Raed Salah and the impossibility of making up our minds.
It's fair to say then that Sheikh Raed Salah doesn't exactly have the cleanest of hands. To the great embarrassment of the home secretary, if not the UK Borders Agency, Salah despite being banned from entering the country, his presence deemed by to be "not conducive to the public good" managed to sail through security at Heathrow and apparently completely unaware of how he wasn't meant to be here, went on to attend the various meetings he'd been invited to.
Whether Salah's feat was related to how almost no one had heard of him two weeks ago is difficult to tell. The leader of the northern branch of the Islamic Movement in Israel and former mayor of a small city on the border of the West Bank, it's probably best to start with the undisputed facts. In 2005 he admitted to "security offences", having been held on remand for 2 years charged with "membership in and support for a terrorist organization, contact with a foreign agent and money laundering" and was sentenced to three years in prison. In 2009 he was arrested, accused of inciting a riot during protests at the Temple Mount in Jerusalem. While there doesn't appear to be any verbatim accounts of what he said, a judge agreed that "his presence could be inciting" and excluded him from the Israeli capital for 30 days. Finally, last year he served a further five months in prison after being convicted of spitting in a police officer's face in 2007 during a protest against excavations near Jerusalem's Mugrabi Gate.
It doesn't seem to be any of these offences though that led to the Home Office deciding he couldn't visit this country. It was almost certainly down to the far more contentious claims on what he's said in the past and which his supporters and he vehemently deny. Easy to verify is that in an interview with Ha'aretz in 2003 he declared that martyrs do indeed receive 70 virgins in paradise (along with the less reported 70 chosen members of his family and friends) and that homosexuality is a crime, although he doesn't elaborate on what the punishment should be. Harry's Place among others have also quoted from Memri's report on anti-Semitism and the myths surrounding 9/11 (PDF), which has Salah repeating the conspiracy theory regarding the "4,000 Jews" who were somehow forewarned of the attacks and didn't go into work at the WTC that day, although he's hardly unique in giving credence to that particular lie.
Most serious of all the accusations made against Saleh is that he invoked the ancient anti-Semitic blood libel slur during a speech in 2007. It also seems to be the one least likely to be accurate. Harry's Place sourced it to a Ha'aretz report which suggested he had been charged with incitement to racism and violence following a speech given during the 2007 protests at the Mugrabi gate. The problem for those claiming this proves Saleh's latent racism is that there doesn't appear to have been any follow-up, either correcting the original or reporting on Saleh's conviction/acquittal. Indeed, considering that Saleh was jailed for his assault on a police officer which occurred around the same time, it more than suggests that the press release issued on behalf of Saleh by the Middle East Monitor, claiming that he was only questioned about the speech at the time and never charged could be nearer the truth. This obviously doesn't mean Saleh definitively didn't make such a statement; it does however cast major doubt on it, doubts which Harry's Place and the journalists who seem to have based their reports on their posts don't seem to have even considered.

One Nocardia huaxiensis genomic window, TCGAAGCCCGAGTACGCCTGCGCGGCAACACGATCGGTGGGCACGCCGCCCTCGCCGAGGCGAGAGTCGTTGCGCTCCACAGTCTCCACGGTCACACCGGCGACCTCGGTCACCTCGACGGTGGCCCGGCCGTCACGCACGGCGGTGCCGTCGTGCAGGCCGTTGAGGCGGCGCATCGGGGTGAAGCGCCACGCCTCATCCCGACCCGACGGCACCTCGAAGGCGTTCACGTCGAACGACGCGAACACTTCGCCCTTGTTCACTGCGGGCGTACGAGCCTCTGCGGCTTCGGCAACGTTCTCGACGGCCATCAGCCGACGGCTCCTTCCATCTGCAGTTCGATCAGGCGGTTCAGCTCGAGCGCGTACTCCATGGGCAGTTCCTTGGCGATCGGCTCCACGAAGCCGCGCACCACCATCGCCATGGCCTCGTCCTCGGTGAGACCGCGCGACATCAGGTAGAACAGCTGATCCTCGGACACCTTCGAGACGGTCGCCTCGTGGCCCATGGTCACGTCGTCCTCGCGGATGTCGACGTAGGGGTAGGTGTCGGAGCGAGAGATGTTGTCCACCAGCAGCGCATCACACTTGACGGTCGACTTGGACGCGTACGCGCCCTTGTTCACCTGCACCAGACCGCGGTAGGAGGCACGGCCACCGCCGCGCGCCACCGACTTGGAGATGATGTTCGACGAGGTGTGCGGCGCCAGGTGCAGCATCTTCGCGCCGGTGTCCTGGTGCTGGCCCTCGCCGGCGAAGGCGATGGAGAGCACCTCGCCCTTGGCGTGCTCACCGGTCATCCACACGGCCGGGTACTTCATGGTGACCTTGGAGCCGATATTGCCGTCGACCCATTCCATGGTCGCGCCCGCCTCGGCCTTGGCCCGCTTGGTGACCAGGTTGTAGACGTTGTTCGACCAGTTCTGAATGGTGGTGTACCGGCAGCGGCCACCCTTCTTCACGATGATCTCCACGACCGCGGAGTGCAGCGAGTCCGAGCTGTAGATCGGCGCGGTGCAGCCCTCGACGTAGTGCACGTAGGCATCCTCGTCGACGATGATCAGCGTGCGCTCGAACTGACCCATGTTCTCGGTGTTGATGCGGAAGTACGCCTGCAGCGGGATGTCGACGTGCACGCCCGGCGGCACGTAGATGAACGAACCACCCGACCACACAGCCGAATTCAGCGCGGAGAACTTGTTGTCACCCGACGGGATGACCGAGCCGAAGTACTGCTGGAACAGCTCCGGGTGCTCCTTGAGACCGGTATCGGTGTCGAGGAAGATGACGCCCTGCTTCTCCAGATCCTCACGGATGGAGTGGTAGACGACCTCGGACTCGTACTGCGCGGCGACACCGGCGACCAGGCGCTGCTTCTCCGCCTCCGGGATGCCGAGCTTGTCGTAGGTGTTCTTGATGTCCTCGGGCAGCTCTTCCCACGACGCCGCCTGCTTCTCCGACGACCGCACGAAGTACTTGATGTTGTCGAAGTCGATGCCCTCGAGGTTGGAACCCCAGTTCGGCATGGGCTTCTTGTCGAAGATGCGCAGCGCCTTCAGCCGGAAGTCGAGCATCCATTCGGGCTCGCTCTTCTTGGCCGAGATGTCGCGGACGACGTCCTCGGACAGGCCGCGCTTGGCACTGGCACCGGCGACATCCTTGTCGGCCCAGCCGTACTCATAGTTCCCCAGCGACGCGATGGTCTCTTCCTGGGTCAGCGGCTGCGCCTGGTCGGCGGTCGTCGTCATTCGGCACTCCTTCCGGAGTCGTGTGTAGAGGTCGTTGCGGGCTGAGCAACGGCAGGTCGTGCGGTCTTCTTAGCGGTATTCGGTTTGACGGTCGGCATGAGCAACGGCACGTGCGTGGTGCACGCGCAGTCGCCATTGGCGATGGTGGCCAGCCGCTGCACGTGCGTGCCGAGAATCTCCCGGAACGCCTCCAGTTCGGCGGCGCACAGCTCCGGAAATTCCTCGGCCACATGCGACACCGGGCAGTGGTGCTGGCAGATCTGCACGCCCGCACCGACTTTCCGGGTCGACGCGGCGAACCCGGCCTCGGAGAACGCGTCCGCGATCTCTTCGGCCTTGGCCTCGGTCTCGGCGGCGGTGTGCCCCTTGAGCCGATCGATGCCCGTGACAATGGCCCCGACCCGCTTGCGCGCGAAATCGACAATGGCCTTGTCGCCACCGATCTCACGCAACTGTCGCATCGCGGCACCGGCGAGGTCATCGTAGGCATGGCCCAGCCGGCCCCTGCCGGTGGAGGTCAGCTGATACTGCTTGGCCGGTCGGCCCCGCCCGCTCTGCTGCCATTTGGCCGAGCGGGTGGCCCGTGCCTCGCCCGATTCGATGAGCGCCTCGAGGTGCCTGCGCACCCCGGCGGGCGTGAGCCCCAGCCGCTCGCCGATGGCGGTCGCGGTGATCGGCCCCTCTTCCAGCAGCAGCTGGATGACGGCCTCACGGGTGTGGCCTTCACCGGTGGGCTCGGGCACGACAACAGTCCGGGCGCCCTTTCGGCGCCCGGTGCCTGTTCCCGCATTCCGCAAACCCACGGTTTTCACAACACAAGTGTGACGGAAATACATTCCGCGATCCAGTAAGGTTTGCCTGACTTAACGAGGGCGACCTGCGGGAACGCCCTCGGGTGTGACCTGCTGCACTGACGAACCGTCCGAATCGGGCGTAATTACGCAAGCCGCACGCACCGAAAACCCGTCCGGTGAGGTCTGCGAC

Exactly what it was that tipped the balance against Saleh we'll almost certainly never know. In previous cases, like that of Geert Wilders, whose presence back in 2009 was also deemed non-conducive having been invited to show his laughable film Fitna to the House of Lords, the given justification was that his mere being here would "threaten community harmony and therefore public security". As his visit following a successful appeal later in the year showed, such fears were ungrounded. Apart from the change of government, the other key difference between then and now has been the publication of the new Prevent strategy, much welcomed by the anti-Islamists on Harry's Place for its "muscular" stance on no longer working with or funding those who espouse "extremist" causes non-violently.
It is admittedly a relatively thankless task attempting to work out just which unpleasant ideologue might inflame public opinion enough for their mere being here to threaten community harmony and security, and when an issue is as polarised as it is on Israel/Palestine, those responsible are always going to get a kicking from one side. Nonetheless, Saleh's brief stay here was unbelievably predictable in its dullness: he attended a couple of meetings, said what those who invited him expected him to elucidate, and would have almost certainly returned home with the 99.99% of the population unaware he had ever been here. He didn't incite anything approaching hatred, although he hardly lived up to the laughable styling of him as a "Palestinian Gandhi" either. The real questions ought to be for those who invited him in the first place: did they know about the allegations against him and what he truly stands for? It certainly seems like the MPs who invited him didn't. If it's a sad reflection on our society that politicians believe those with views like Saleh are so dangerous that we can't even make our minds up for ourselves by hearing them speak, then those on the opposite side should at least know what those views are before welcoming them with open arms.